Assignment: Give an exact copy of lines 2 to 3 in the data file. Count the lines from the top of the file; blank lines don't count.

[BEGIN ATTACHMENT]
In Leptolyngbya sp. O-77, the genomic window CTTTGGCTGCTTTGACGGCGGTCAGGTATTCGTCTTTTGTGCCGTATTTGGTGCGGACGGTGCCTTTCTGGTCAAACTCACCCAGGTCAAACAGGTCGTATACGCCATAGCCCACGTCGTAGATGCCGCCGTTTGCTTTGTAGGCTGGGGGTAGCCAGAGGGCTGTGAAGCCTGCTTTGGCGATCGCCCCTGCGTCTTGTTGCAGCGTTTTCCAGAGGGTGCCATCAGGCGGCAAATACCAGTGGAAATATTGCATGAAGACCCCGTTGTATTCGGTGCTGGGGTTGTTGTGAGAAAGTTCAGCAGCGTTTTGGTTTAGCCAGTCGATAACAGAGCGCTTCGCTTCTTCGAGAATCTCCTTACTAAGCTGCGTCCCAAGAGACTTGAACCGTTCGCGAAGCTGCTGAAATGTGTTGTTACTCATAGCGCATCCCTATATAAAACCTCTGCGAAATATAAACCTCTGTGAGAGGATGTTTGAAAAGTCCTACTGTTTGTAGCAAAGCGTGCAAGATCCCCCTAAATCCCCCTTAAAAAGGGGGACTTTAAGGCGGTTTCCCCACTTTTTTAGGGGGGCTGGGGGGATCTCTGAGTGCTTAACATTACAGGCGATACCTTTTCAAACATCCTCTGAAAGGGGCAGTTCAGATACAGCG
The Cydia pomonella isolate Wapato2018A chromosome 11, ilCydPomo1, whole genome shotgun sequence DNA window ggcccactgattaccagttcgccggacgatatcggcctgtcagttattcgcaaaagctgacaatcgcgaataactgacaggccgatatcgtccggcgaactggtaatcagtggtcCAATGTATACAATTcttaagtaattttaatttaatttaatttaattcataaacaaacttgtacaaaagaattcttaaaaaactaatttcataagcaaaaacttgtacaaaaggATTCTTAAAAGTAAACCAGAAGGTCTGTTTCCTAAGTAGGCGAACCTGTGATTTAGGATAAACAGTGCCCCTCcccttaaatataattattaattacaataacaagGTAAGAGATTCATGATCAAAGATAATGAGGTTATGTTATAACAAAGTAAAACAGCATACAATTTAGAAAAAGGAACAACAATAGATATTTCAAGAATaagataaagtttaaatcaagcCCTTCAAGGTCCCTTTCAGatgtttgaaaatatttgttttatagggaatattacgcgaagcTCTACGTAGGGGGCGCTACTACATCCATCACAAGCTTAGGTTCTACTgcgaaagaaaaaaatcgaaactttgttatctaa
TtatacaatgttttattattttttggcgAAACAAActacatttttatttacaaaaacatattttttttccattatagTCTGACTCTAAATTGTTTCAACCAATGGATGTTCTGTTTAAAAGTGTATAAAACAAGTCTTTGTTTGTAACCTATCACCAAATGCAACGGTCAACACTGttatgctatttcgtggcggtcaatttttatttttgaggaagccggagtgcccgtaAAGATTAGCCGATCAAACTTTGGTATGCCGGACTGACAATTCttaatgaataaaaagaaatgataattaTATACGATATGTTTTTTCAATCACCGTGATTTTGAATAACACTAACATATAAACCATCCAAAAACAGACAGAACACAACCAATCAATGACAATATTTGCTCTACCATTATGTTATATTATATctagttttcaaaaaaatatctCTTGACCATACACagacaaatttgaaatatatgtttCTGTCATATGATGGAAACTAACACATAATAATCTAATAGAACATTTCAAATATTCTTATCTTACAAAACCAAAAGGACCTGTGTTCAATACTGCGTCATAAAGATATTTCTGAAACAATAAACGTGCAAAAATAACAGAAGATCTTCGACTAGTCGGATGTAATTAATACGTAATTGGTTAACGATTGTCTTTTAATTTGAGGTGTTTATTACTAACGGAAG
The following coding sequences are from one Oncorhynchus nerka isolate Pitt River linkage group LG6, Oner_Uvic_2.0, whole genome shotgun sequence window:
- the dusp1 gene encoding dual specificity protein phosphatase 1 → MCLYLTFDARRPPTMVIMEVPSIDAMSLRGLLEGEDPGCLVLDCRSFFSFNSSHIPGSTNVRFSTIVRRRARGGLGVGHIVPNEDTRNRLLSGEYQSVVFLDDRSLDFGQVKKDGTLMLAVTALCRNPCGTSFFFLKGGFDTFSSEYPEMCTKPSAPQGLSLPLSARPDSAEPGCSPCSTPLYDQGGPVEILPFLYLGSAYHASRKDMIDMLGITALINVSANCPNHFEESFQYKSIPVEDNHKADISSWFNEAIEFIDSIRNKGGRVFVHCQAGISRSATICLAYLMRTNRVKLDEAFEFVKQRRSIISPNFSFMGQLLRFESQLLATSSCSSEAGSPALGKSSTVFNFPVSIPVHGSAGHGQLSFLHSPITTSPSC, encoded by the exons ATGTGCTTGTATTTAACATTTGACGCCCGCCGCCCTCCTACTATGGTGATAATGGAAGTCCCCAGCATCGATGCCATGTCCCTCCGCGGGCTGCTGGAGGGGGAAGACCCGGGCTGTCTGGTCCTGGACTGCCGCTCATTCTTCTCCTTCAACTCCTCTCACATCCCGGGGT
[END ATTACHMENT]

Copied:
The Cydia pomonella isolate Wapato2018A chromosome 11, ilCydPomo1, whole genome shotgun sequence DNA window ggcccactgattaccagttcgccggacgatatcggcctgtcagttattcgcaaaagctgacaatcgcgaataactgacaggccgatatcgtccggcgaactggtaatcagtggtcCAATGTATACAATTcttaagtaattttaatttaatttaatttaattcataaacaaacttgtacaaaagaattcttaaaaaactaatttcataagcaaaaacttgtacaaaaggATTCTTAAAAGTAAACCAGAAGGTCTGTTTCCTAAGTAGGCGAACCTGTGATTTAGGATAAACAGTGCCCCTCcccttaaatataattattaattacaataacaagGTAAGAGATTCATGATCAAAGATAATGAGGTTATGTTATAACAAAGTAAAACAGCATACAATTTAGAAAAAGGAACAACAATAGATATTTCAAGAATaagataaagtttaaatcaagcCCTTCAAGGTCCCTTTCAGatgtttgaaaatatttgttttatagggaatattacgcgaagcTCTACGTAGGGGGCGCTACTACATCCATCACAAGCTTAGGTTCTACTgcgaaagaaaaaaatcgaaactttgttatctaa
TtatacaatgttttattattttttggcgAAACAAActacatttttatttacaaaaacatattttttttccattatagTCTGACTCTAAATTGTTTCAACCAATGGATGTTCTGTTTAAAAGTGTATAAAACAAGTCTTTGTTTGTAACCTATCACCAAATGCAACGGTCAACACTGttatgctatttcgtggcggtcaatttttatttttgaggaagccggagtgcccgtaAAGATTAGCCGATCAAACTTTGGTATGCCGGACTGACAATTCttaatgaataaaaagaaatgataattaTATACGATATGTTTTTTCAATCACCGTGATTTTGAATAACACTAACATATAAACCATCCAAAAACAGACAGAACACAACCAATCAATGACAATATTTGCTCTACCATTATGTTATATTATATctagttttcaaaaaaatatctCTTGACCATACACagacaaatttgaaatatatgtttCTGTCATATGATGGAAACTAACACATAATAATCTAATAGAACATTTCAAATATTCTTATCTTACAAAACCAAAAGGACCTGTGTTCAATACTGCGTCATAAAGATATTTCTGAAACAATAAACGTGCAAAAATAACAGAAGATCTTCGACTAGTCGGATGTAATTAATACGTAATTGGTTAACGATTGTCTTTTAATTTGAGGTGTTTATTACTAACGGAAG